In announcing Florida’s increase in managed bee colonies, the state Department of Agriculture credits voluntary partnerships between beekeepers and growers.  Such programs helped serve as a model for the 2015 Federal Honey Bee and Pollinator Strategy.  Close relationships with growers are essential according to Councell.

“The farmers are our best ally back and forth.  If we don’t have friends in the farming community, I mean, we are farmers.  But if we don’t have friends in the pollination, we don’t know what they’re applying to the fields so we can’t protect our bees.  So, it’s a very tight knit group between the farmers and us.”

When it comes to mitigating colony collapse, Councell says he thinks a lot could be done, but at the end of the day, it comes down to funding.

Florida lawmakers approved a $2.5 million bee-research center in 2015 at the University of Florida in Gainesville aimed at researching cures for threats to bee hives. Governor Rick Scott vetoed that funding for the second year in a row.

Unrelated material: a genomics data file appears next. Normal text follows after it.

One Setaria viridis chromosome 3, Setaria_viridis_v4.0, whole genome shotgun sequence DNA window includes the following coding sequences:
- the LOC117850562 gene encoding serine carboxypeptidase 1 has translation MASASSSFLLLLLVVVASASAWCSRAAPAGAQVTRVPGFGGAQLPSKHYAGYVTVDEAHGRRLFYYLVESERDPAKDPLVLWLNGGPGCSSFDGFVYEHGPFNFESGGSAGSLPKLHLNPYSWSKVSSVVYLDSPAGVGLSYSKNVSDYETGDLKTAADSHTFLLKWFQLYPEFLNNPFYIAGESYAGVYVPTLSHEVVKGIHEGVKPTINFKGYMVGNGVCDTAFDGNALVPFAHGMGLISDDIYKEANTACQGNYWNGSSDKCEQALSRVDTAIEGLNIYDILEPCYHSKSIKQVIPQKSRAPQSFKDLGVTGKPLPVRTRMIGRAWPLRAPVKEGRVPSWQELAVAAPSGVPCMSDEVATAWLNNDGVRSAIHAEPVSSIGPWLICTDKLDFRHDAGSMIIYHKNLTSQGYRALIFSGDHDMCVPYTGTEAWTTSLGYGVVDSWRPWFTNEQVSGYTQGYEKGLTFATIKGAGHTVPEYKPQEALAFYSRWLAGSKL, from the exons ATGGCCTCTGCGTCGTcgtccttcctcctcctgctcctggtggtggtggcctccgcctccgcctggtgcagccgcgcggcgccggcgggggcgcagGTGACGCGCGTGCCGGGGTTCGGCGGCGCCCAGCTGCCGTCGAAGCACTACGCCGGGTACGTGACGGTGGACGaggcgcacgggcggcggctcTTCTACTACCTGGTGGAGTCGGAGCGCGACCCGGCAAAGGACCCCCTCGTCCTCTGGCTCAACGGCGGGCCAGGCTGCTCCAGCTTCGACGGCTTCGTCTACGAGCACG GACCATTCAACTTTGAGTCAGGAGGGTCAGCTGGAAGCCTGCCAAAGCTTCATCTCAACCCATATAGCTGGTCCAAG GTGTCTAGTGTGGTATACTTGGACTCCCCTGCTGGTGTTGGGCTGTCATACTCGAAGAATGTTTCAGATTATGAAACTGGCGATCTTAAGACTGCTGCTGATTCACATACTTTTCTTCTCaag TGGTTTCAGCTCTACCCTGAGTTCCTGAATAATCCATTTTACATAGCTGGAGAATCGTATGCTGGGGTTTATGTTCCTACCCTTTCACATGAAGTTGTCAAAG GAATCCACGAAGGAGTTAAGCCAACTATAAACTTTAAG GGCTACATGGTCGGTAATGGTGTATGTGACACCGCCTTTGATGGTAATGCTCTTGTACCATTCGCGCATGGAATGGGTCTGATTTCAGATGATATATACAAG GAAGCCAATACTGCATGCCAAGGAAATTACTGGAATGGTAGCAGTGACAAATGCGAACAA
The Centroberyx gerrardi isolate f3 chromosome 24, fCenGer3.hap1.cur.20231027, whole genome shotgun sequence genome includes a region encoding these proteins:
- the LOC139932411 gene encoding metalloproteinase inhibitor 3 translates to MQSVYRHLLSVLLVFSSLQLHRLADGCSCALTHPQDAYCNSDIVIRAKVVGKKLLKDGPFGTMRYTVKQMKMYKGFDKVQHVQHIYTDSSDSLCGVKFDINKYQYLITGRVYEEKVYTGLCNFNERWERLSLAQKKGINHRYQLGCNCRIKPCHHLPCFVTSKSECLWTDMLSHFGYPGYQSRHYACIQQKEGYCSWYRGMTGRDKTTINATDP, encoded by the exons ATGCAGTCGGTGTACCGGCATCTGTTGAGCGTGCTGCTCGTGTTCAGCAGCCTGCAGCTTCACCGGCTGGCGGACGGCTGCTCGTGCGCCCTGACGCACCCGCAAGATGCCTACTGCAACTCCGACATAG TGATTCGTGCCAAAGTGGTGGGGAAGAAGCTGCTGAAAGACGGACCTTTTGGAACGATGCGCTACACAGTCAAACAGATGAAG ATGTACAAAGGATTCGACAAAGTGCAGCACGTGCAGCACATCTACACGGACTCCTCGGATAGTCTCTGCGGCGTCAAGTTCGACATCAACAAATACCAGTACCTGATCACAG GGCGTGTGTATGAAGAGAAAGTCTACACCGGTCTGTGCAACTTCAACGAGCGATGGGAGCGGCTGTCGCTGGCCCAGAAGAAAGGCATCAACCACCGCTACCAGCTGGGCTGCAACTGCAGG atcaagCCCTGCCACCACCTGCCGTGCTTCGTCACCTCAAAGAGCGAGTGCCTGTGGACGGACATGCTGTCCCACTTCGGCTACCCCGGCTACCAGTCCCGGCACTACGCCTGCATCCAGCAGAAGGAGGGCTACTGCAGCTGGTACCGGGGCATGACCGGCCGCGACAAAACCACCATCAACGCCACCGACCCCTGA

Councell says a stable and healthy bee population is essential, not just to the honey industry, but to Florida’s $120 billion agriculture industry. He’s doing his part and continues to train others like Jason Pawloski, who says the surging popularity of backyard beekeepers is no surprise to him.

“Any time the media says, you know, when you start getting into large masses and you start saying, “Look there’s a decline in bees.  They’re dying and dying and dying,’ it pricks people’s hearts and they want to serve and they want to be involved in their community,” said Pawloski.  “They want to do something.  So it’s no surprise to me that they’re like, ‘Hey, I can help!  I can put a couple boxes in there and learn this.’”